“He went with him because he had seen Paulie around Morgan’s place, so they were familiar with each other. Anyway at this point I was panicking, and I don’t know what to do, I don’t know who to call so I went home.”

“You went…home?”

“It sounds stupid right? I can’t for the life of you tell you why I did what I did, but I went home and started cooking dinner. Some time passed and I received a call from Paulie telling me that he was looking after Karim, and that after we’d had a chat he’d send Karim on his way.”

“What did he want to talk about?”


“Anything more specific than that?”

“I’d rather not say. In any case I shortly hung up and called the police, before jumping on the bus to get to Paulie’s house. By the time both myself and the police had arrived, Karim had died of an asthma attack in the basement.”


“Shit.” Marta looked away as her eyes watered and she cupped her face in her palms, “do you mind if we stop for a minute?” she asked and Leonard nodded his head as he returned his phone to his pocket.

“Who could do that to a little boy Leonard? To my little boy!” She sighed and spluttered as she was visibly overwhelmed with the conversation, “I can answer your third question right away, I blame Paulie because of course I do! I blamed Paulie, the police blamed Paulie, the jury blamed Paulie. No one else is to blame!”

               On the drive home Leonard was pensive following the meeting he had just had with Marta and, having recorded it, replayed it out loud on his phone. A grim smile twitched his lips because, despite its morbidity, he couldn’t help but feel excited by their chat and found himself thinking the following:

Why did Marta go home? If she had called the police sooner or been clearer with the school, Karim might still be alive. If she had updated the school on Morgan’s passing, Karim might still be alive.

He was yet to figure out how he fitted into this mess, but had suddenly started to reconsider Paulie’s position in this affair. Leonard hadn’t fully verbalised the following thought, but he had assumed that Paulie was an abused youth who had ‘snapped’ and that if you could stop Paulie from snapping, for instance by reporting his abuse, you would have stopped Karim’s death. Maybe matters of life and death were far more mundane, and maybe the right call at the right time would have left such a tragedy to films and books?

“I can’t for the life of you tell you why I did what I did, but I went home and started cooking dinner.” Marta’s voice repeated through his mobile speakers.

When he arrived home he settled into the evening with his family and assimilated into their regular pattern of dinner, games and administrative chatter before deciding to have an early night. Leonard had planned on sharing his thoughts and feelings about Marta as soon as Marianna was ready to listen, however as he saw her tiredness, and as they relaxed together as a family, he felt the topic had suddenly become inappropriate. Marianna had also formally taken up her new role as manager and so Leonard preferred to be the listener for the evening. Over the course of the week Leonard continued to speak with Marta and they even started to rekindle their since cooled friendship. He also found that Marta was actually quite willing to discuss Karim and Paulie once she had gotten over his sudden reappearance in her life. She had since looked over his article and seemed to agree with the clinical and depersonalised treatment he had made of the case.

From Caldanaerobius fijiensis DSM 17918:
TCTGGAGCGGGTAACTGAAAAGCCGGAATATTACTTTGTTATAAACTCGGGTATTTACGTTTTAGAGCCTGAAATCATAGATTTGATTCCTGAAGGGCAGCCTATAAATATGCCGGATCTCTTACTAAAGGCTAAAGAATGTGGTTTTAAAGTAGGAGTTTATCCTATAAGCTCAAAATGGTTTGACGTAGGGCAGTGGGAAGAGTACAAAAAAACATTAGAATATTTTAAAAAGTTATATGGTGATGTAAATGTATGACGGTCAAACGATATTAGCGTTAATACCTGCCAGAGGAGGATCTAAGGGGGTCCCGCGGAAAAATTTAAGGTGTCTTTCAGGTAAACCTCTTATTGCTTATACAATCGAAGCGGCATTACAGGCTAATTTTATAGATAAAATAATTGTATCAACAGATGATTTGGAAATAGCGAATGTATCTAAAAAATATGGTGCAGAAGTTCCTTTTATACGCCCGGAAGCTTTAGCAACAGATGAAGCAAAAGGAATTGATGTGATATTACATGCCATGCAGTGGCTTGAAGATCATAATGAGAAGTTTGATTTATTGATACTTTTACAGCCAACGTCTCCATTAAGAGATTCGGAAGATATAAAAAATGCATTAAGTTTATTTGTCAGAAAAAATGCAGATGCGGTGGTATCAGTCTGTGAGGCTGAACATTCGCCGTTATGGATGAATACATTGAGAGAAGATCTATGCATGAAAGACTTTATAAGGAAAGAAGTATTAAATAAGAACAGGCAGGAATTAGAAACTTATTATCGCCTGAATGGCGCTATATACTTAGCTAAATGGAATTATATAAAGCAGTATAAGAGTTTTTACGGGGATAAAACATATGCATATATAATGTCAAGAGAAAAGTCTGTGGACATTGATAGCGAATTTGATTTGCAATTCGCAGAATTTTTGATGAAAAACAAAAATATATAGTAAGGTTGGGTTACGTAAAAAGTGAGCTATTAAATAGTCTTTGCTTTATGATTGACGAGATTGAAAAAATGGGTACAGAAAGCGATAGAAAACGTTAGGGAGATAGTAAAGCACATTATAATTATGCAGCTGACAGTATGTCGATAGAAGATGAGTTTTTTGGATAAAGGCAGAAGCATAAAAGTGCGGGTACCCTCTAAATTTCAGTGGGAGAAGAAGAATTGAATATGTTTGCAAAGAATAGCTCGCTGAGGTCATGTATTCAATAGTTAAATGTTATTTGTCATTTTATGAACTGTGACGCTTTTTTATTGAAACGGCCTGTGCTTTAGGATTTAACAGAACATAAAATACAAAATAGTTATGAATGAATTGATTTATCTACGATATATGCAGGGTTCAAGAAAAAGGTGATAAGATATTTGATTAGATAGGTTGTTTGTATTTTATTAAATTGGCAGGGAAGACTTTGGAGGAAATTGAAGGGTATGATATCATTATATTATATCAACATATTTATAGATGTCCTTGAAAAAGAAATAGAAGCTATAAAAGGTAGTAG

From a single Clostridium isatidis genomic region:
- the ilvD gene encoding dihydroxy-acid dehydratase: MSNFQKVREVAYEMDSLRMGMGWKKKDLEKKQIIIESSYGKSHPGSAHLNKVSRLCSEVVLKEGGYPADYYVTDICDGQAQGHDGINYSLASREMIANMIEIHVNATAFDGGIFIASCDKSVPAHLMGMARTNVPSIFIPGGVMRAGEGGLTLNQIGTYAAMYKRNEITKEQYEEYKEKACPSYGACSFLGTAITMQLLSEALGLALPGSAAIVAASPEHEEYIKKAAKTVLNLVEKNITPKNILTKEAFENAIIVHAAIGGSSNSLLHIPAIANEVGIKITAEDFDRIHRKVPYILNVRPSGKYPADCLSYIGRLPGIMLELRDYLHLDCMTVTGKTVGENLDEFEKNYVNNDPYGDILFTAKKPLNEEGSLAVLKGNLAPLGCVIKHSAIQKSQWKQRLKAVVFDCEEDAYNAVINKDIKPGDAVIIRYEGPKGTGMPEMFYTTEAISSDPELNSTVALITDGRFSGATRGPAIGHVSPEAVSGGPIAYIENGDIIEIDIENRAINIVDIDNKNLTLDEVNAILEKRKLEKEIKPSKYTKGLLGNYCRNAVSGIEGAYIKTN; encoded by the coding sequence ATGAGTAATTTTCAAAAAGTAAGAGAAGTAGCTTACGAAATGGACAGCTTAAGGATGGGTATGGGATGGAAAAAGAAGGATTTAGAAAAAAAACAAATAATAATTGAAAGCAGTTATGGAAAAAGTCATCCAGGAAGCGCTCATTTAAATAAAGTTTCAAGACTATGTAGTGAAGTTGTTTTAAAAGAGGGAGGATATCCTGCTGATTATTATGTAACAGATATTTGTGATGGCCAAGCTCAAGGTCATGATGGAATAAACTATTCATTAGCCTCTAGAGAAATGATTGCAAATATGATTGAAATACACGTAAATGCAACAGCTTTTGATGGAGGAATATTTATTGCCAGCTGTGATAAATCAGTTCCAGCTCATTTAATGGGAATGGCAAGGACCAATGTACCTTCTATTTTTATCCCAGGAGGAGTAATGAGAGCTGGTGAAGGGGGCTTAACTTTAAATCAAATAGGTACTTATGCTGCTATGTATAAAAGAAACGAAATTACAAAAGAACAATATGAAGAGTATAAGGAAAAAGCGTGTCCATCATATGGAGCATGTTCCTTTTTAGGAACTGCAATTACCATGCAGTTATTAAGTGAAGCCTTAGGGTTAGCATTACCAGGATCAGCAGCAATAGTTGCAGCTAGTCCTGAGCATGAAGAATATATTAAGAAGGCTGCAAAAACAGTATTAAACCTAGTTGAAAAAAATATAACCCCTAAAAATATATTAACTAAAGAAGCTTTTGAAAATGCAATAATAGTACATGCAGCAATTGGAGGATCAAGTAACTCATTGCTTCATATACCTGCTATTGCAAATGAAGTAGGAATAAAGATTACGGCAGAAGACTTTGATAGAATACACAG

“It sounds finished to me, so I’m not sure what my input could add to it?” She queried as they found themselves sitting again in the swanky café that had since become their meeting spot.

“I suppose I just wanted to check that I had covered your story accurately and in the right way and,” he sighed, “I was also, well mainly, wondering if you held me accountable for what happened to Karim.”

“You, no, what, why?”

“Not just me, but any of us from back at school. I can’t help but think that Paulie could have targeted any one of us because none of us believed him about Morgan. Maybe we all could have taken him more seriously?”

“Leonard this isn’t a slasher flick, Paulie didn’t wear a hockey mask and abduct my son in the middle of the night. He wasn’t out for revenge. Paulie just thought I had answers for him, and was prepared to do anything to get them.”

“What sort of answers?”

“He thought I might know about why Morgan did what he did,” she paused and stared at Leonard expectantly, “well?”

“Well, what?”

“Aren’t you going to ask me whether I did know?”

“I’m assuming you’d want to tell me in your own time,” Leonard replied to a muted shrug from Marta, and as it became obvious that she was bothered about the topic he asked her a different question, “do you hate Paulie?”

“Hate? No, I don’t feel anything for Paulie.” She replied, effectively ending their discussion for the afternoon. These moments of sudden tension didn’t stop their correspondence, however, as Leonard realised that Marta had had no one to talk to about her son’s death. What also became increasingly apparent was that Morgan Ayodele had been a big part of her life, a much bigger part of her life than his memory allowed. It started to become clear why Paulie, whether rightly or not, expected Marta to have known about his abuse at the hands of his father. Leonard realised that he needed to figure out two things from Marta: 1) Did she know about Paulie’s abuse? 2) If she did, could she have done something about it? Leonard also believed that if Marta could have done something about it, then maybe he as their mutual friend could also have done something to address Paulie’s abuse, and by extension, stop Karim’s death.